Regatta director a hard man to follow

by | 1 Mar 2010 | Regatta 2011 | 0 comments

Regatta Brainstorming 3 March 2010
Venue Mahurangi West Hall
Time 7.30–9pm

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Frostbites off Saddle Island

A Light Sprinkling: Once a young and vibrant part of the Mahurangi Regatta, centreboard yachts have dwindled to a few traditional-styled craft and this sprinkling of Frostbites, off Saddle Island. photographer Richard Gladwell

He was always going to be a hard man to replace.

But after 22 years as regatta director, Michael Gordon could be excused for not wishing to serve in the role in his seventieth year.

Besides, this former chief engineer of the Union Steam Ship Company’s trans-Tasman roll-on-roll-off ships has a new interest: Steaming up the Puke, for the region’s maritime museum.

The work and responsibility of hosting the event burgeoned with the revival of the Mahurangi Regatta Prize-Giving and Dance, with the regatta ball in 2004. And following this year’s regatta some of the volunteers were vocal in not wishing to be counted on to serve as bar and burger galley slaves, given a lack of conspicuous benefit to, or recognition of, Friends of the Mahurangi.

But while some are clearly conflicted about Friends of the Mahurangi’s role, others see this regional event as the perfect opportunity to recruit support for organisation’s first object:

To protect and enhance the natural and historical environment of the Mahurangi Harbour, River, estuaries, streams, adjacent coast and ridges including their visual and water catchment areas.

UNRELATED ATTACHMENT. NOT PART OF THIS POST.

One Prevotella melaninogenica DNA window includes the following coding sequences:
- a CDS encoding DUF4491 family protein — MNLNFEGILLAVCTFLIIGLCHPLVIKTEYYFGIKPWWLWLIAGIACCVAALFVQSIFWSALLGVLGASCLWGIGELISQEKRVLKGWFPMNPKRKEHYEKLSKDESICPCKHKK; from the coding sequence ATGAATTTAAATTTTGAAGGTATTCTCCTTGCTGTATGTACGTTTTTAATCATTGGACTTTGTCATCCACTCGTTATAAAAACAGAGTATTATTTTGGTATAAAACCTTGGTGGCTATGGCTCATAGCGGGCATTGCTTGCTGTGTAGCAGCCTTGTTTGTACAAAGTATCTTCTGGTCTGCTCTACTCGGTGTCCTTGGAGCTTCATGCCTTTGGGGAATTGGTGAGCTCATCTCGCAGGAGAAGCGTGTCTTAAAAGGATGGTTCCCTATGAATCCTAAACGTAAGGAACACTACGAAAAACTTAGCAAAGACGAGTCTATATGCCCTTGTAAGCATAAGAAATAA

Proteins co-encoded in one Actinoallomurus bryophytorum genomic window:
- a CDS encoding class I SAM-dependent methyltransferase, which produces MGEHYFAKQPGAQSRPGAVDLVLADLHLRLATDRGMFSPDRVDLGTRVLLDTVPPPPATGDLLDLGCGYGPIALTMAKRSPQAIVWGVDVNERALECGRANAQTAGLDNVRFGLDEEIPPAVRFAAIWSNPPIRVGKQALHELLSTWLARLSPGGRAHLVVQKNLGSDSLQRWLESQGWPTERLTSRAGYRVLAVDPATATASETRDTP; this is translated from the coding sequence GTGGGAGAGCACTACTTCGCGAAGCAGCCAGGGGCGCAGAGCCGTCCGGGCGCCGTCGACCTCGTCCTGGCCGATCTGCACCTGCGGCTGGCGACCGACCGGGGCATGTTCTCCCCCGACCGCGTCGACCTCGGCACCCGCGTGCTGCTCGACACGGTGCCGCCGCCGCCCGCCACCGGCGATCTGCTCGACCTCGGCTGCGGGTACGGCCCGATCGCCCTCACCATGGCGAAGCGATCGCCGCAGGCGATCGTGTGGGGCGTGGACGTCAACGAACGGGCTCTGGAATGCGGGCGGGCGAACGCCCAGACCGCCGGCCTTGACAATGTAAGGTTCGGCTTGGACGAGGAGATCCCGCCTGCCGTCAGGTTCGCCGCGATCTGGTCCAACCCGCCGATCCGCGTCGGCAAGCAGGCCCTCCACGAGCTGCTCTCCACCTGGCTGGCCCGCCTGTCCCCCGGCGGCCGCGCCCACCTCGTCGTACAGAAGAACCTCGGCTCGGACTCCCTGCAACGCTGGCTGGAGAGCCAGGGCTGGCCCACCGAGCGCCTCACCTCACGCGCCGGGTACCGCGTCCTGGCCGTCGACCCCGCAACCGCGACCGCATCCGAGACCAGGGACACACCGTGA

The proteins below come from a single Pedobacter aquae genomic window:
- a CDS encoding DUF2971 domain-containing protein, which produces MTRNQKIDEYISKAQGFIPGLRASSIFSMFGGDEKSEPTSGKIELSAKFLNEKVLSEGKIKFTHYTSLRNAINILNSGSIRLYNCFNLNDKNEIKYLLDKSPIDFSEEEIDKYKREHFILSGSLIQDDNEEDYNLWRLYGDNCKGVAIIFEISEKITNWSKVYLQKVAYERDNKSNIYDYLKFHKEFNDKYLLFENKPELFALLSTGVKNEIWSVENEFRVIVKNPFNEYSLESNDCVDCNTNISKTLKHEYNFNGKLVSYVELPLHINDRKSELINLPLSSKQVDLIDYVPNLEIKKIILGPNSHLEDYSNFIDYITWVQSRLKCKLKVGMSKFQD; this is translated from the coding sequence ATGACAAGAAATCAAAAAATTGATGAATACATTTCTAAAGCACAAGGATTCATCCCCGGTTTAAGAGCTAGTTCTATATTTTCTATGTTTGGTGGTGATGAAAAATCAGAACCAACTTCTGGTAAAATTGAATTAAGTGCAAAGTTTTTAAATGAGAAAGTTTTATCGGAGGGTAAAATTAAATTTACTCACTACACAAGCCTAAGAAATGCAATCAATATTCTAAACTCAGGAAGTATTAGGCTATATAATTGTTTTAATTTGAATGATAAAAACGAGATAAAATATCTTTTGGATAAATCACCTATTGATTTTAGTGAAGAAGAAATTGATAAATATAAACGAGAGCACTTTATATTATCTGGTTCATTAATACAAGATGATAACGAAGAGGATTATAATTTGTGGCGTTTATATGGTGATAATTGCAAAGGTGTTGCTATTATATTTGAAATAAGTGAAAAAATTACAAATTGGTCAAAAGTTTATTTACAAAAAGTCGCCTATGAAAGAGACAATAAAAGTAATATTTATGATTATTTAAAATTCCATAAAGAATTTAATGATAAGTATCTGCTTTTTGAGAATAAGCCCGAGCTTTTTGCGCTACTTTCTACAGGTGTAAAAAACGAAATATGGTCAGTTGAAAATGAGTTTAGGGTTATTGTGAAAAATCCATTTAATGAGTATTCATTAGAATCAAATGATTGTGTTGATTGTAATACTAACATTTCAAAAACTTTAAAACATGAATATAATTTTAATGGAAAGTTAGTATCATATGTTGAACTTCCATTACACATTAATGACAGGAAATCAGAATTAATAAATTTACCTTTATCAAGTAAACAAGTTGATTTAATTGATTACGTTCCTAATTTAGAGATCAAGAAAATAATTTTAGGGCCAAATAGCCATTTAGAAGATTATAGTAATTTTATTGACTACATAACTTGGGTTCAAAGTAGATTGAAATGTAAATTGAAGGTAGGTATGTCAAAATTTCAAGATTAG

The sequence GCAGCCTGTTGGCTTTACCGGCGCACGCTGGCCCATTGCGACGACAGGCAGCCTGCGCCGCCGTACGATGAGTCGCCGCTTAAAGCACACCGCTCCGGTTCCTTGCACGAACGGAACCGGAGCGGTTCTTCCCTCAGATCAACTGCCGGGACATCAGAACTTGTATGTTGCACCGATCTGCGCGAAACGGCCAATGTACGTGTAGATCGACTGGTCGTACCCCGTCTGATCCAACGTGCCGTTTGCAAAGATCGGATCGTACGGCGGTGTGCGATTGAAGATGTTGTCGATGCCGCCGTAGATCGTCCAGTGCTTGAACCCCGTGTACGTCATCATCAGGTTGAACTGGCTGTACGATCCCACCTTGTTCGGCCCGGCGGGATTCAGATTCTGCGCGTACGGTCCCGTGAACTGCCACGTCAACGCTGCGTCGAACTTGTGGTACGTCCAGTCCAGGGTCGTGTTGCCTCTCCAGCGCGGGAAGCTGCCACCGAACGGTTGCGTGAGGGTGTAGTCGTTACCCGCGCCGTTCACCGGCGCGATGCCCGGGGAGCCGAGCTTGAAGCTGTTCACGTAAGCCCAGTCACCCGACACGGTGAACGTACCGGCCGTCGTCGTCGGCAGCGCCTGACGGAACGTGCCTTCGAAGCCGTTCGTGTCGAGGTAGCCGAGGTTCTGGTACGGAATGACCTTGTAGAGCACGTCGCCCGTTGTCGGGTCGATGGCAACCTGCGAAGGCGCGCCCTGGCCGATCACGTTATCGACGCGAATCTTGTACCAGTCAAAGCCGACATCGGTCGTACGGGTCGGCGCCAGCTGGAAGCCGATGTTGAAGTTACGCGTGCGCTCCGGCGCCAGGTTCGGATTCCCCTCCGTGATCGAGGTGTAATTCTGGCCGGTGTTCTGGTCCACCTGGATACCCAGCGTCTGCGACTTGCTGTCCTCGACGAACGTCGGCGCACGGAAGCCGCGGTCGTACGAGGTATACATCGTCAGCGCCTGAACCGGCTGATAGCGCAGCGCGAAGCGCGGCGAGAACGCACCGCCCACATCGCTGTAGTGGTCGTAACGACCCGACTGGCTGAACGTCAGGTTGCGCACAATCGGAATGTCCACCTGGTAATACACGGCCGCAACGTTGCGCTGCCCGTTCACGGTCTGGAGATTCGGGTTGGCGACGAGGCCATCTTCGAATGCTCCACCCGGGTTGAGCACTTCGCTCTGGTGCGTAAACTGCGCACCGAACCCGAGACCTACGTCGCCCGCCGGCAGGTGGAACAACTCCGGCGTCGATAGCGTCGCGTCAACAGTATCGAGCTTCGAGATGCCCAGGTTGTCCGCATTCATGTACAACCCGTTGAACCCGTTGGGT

And to recruit members.

Thoroughly timely is a plan by Brian and Lynette Ladyman to launch the revival of a latterly neglected side of the regatta—the centreboarders. In the centreboarders’ heyday, the Ladymans were part of large fleet from the Manly Sailing Club that raced across to the regatta, raced in the regatta, and then raced home to Manly again.

The executive members of Friends of the Mahurangi met on Sunday evening to review the relationship the group has with the regatta, which it revived in 1977, and to explore ways of making the event both more sustainable and better serve the goal of reviving the harbour.

The executive decided that, post the revival of the prize-giving and dance, it is inappropriate to saddle one person with the role of regatta director. Instead, a regatta subcommittee—team could be a more conducive to load-sharing—will be established, including it is hoped, from volunteers attending Wednesday evening’s brainstorming. On 30 April, an annual general meeting ‘with a difference’ is planned.

Sunday’s short, sharp meeting of the executive broke up with declarations that the Mahurangi Regatta is a magnificent regional event and is within an ace of being sustainable and doing justice to the harbour.

Sweet music to the editor’s ears.

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